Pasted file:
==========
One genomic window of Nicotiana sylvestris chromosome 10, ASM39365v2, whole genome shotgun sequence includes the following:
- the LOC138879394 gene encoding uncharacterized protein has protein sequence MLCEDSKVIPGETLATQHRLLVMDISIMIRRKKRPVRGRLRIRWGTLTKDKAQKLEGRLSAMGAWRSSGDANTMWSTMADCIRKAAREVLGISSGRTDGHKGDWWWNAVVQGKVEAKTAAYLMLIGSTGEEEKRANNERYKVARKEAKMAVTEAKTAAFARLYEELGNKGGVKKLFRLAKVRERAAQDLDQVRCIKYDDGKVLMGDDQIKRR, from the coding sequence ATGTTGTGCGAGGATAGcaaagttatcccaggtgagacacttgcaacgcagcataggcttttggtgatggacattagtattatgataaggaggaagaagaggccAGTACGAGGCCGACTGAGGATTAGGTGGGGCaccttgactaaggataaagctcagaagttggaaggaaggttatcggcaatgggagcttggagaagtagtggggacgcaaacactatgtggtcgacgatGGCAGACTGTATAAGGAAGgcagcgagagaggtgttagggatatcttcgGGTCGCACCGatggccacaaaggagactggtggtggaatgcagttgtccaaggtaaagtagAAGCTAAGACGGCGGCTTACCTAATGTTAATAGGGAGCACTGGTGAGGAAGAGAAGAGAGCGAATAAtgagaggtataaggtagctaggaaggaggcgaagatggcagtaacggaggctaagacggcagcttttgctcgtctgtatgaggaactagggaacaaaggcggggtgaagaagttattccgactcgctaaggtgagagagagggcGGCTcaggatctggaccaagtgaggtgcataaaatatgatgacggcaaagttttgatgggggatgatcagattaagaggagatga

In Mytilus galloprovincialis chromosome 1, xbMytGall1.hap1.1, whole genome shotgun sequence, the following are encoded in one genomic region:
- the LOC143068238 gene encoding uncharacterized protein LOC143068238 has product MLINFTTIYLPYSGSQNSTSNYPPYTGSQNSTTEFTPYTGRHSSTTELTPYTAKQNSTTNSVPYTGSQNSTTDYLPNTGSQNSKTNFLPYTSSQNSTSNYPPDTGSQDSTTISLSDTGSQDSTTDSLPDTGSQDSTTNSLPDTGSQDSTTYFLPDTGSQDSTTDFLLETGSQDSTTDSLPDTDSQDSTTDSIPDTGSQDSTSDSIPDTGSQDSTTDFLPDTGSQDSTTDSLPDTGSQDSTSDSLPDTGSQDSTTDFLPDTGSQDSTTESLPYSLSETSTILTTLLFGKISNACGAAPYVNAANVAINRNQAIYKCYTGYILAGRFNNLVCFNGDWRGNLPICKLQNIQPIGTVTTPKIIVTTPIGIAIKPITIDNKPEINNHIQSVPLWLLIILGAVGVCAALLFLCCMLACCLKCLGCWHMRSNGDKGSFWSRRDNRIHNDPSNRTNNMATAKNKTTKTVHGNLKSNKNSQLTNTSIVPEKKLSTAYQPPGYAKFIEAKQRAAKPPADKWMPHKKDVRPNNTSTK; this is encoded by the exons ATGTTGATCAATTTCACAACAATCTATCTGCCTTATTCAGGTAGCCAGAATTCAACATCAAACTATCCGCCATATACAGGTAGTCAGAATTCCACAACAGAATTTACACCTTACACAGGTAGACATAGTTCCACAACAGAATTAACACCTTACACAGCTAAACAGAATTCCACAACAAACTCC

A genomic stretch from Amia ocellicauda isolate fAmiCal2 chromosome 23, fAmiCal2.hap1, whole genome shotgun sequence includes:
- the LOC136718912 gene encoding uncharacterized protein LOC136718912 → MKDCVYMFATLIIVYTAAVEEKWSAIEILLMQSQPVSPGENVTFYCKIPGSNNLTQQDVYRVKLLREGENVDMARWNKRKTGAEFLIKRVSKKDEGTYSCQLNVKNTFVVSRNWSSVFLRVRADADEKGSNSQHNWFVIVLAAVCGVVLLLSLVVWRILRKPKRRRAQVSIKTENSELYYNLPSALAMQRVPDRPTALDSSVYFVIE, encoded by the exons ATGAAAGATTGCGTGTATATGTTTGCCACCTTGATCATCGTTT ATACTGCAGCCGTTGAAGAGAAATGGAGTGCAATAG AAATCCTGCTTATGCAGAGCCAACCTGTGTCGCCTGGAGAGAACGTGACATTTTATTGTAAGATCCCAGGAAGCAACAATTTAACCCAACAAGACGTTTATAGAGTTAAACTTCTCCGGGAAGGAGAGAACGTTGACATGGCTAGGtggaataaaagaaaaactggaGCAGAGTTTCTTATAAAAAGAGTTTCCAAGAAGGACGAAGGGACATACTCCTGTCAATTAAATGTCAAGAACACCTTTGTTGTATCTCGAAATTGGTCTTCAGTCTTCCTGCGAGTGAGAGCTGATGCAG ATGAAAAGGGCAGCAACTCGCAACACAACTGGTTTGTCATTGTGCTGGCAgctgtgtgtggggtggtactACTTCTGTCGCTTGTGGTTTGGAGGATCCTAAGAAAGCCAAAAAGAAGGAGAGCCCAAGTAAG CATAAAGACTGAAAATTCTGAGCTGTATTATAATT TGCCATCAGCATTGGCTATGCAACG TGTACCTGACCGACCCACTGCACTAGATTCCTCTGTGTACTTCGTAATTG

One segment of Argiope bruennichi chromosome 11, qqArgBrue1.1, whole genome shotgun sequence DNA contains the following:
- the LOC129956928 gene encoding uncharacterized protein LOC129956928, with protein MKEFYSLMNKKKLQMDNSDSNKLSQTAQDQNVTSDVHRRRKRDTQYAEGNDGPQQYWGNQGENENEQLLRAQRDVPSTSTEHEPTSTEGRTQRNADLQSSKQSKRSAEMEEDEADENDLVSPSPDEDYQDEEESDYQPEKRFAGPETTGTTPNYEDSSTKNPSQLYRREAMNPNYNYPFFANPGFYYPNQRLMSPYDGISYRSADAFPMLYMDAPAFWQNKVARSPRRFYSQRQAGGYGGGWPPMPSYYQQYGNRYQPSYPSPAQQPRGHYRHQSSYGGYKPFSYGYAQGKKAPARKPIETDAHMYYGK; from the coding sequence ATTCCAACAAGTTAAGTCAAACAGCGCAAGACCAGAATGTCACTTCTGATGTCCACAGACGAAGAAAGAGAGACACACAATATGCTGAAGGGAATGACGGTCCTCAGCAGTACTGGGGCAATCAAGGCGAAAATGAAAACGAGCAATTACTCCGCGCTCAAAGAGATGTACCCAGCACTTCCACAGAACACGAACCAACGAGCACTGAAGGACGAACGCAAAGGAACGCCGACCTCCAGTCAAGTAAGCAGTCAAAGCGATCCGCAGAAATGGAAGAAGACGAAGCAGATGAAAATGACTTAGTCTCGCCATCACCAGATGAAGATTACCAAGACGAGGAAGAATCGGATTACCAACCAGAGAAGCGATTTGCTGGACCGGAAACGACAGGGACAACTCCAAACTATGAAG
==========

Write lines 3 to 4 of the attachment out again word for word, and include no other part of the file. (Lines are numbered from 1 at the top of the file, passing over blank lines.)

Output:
In Mytilus galloprovincialis chromosome 1, xbMytGall1.hap1.1, whole genome shotgun sequence, the following are encoded in one genomic region:
- the LOC143068238 gene encoding uncharacterized protein LOC143068238 has product MLINFTTIYLPYSGSQNSTSNYPPYTGSQNSTTEFTPYTGRHSSTTELTPYTAKQNSTTNSVPYTGSQNSTTDYLPNTGSQNSKTNFLPYTSSQNSTSNYPPDTGSQDSTTISLSDTGSQDSTTDSLPDTGSQDSTTNSLPDTGSQDSTTYFLPDTGSQDSTTDFLLETGSQDSTTDSLPDTDSQDSTTDSIPDTGSQDSTSDSIPDTGSQDSTTDFLPDTGSQDSTTDSLPDTGSQDSTSDSLPDTGSQDSTTDFLPDTGSQDSTTESLPYSLSETSTILTTLLFGKISNACGAAPYVNAANVAINRNQAIYKCYTGYILAGRFNNLVCFNGDWRGNLPICKLQNIQPIGTVTTPKIIVTTPIGIAIKPITIDNKPEINNHIQSVPLWLLIILGAVGVCAALLFLCCMLACCLKCLGCWHMRSNGDKGSFWSRRDNRIHNDPSNRTNNMATAKNKTTKTVHGNLKSNKNSQLTNTSIVPEKKLSTAYQPPGYAKFIEAKQRAAKPPADKWMPHKKDVRPNNTSTK; this is encoded by the exons ATGTTGATCAATTTCACAACAATCTATCTGCCTTATTCAGGTAGCCAGAATTCAACATCAAACTATCCGCCATATACAGGTAGTCAGAATTCCACAACAGAATTTACACCTTACACAGGTAGACATAGTTCCACAACAGAATTAACACCTTACACAGCTAAACAGAATTCCACAACAAACTCC